Tracy Miller on celebrating suburban soul and the mass choir at Live At Warrawee
Tracey Miller is one of those people whose passion for music permeates every aspect of her life, and the happiness it brings her is tangible.
Rather than give up playing guitar after a freak accident with a louvre blind that saw her lose use of her left hand, she learned to use her hand again, and developed her own playing style. Yearly trips to Hawaii have seen her take up the ukulele and study harmony, with her accident, she says, making her a better musician.
After more than 25 years of teaching and singing in choirs, she’ll be leading the Mass Community Choir at Live at Warrawee Soul Explosion, a music festival put on by Monash City.
“There’s a lot of people out there who do community work, or help out their neighbours in some way, we should have things to celebrate in life, it shouldn’t always be about hard work. It’s a great way to get the community together,” says Miller.
“I know for a fact having taught choirs for many, many years that every single time anyone talks to me about their experience it's just that they experience a lot of joy.”
The festival’s stellar lineup serves as a celebration of suburban soul and the mass choir, comprising of over 100 performers of all ages and backgrounds coming together as one.
“Because it’s a soul music event, one of the things they wanted was that the local community could be involved, in particular the musical community. So as many choirs as we could find were called up to make one big sound, performing soul music,” says Miller.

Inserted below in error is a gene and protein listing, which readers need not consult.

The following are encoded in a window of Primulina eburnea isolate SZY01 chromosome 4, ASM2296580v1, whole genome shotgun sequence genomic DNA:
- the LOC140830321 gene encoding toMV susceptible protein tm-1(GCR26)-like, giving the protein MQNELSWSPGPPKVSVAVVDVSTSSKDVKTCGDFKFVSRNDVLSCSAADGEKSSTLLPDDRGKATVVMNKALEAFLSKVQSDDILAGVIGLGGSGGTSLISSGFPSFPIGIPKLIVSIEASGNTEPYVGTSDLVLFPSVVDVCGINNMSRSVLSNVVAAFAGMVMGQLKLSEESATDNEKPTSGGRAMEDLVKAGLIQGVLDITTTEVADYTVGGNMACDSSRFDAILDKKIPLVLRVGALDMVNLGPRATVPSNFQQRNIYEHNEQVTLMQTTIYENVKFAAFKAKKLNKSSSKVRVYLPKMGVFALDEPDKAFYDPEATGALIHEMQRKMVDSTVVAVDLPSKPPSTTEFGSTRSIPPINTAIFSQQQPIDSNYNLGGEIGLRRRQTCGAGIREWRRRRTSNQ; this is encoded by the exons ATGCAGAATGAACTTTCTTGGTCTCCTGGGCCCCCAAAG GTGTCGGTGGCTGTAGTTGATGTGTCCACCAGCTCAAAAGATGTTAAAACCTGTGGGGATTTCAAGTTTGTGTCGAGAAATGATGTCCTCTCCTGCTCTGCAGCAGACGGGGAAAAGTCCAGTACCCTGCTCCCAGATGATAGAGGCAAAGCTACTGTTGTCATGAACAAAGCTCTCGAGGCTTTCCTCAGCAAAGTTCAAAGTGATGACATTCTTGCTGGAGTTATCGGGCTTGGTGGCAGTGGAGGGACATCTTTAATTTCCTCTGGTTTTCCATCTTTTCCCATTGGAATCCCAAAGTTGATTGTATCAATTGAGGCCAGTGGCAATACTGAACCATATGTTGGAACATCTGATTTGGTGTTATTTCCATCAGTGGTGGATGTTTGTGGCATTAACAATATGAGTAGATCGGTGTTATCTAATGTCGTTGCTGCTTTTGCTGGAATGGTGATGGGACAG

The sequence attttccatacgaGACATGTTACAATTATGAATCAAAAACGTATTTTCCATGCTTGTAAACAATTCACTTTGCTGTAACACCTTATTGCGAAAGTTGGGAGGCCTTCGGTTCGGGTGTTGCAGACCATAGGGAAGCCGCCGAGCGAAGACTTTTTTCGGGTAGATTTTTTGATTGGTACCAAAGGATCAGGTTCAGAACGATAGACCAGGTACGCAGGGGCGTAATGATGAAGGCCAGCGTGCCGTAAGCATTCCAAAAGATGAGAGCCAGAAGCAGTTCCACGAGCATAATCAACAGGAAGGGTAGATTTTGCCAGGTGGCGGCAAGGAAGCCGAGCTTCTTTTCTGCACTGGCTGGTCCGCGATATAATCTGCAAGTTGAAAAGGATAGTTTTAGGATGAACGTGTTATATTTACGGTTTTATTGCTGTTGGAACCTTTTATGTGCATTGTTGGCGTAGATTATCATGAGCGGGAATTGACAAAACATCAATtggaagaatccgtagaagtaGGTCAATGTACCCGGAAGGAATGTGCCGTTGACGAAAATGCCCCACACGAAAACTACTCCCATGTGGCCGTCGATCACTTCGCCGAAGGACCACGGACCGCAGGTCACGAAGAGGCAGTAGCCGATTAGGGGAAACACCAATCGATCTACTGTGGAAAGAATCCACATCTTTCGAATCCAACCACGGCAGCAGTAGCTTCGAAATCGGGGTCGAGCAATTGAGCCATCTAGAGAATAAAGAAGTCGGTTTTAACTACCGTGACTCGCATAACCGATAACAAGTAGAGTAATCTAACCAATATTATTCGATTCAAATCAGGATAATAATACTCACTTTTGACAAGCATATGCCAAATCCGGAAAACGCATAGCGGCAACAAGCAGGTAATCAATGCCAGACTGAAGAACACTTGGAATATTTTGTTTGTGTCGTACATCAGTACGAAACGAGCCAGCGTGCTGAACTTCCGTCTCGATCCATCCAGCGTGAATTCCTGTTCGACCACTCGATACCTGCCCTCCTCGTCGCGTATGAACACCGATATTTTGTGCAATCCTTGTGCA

To make things even more extravagant, the council added the Oakleigh brass band, with David Keeffe and the Peter Vadiveloo drumming group in the mix.
“I could teach a thousand voice choir, doesn’t matter how many people I’m teaching, but with this, I’m including a brass band and a drumming group as well, so we really had to think, and work together, and see how we could put it all together. It’s confusing and complicated,” says Miller.
To keep that soul theme alive, alongside Oakleigh Brass, she developed a jazz sound for the mass choir, and to complement the strengths of Vadiveloo’s drumming, they’ve drawn upon African influences.
The process of bringing together all these musicians is made even more impressive by the knowledge that the mass choir and their accompanying bands will only practice together three times before they hit the stage. Miller has worked around these difficulties with an unconventional and creative approach to preparation.
“First of all, with the choirs I had to record myself singing all the different parts, so it would save time by giving that to all the various leaders of the choirs,” she says. “The leaders were invited to come to as many of my choir sessions as they wanted to get more information from me. As well as that I had all the music notated, so they could read it.”
Though she laughs off the possibilities of things going wrong, she’s confident the act will be a joy for all involved. Her daughter, Loretta, will be taking a solo part over the choir of near strangers for part of the set, making it an even more personal project.
“To be a part of a mass community, and know that all these voices are coming together as one big sound is a pretty exciting thing to do, and it just shows your place in the community, it highlights the fact that we’re all here living in this area, and connecting,” Miller says.
“We’re all so different from each other, the way certain people will approach their sound is very different than how I would approach it, and we’re all managing to learn a repertoire separate from each other, so being able to work together. That’s the highlight, that we can get over our differences and make this beautiful sound together.”
By Claire Morley
Tracey Miller will lead the Mass Community Choir at Live at Warrawee Soul Explosion, taking place at Warrawee Park, Oakleigh on Saturday March 18.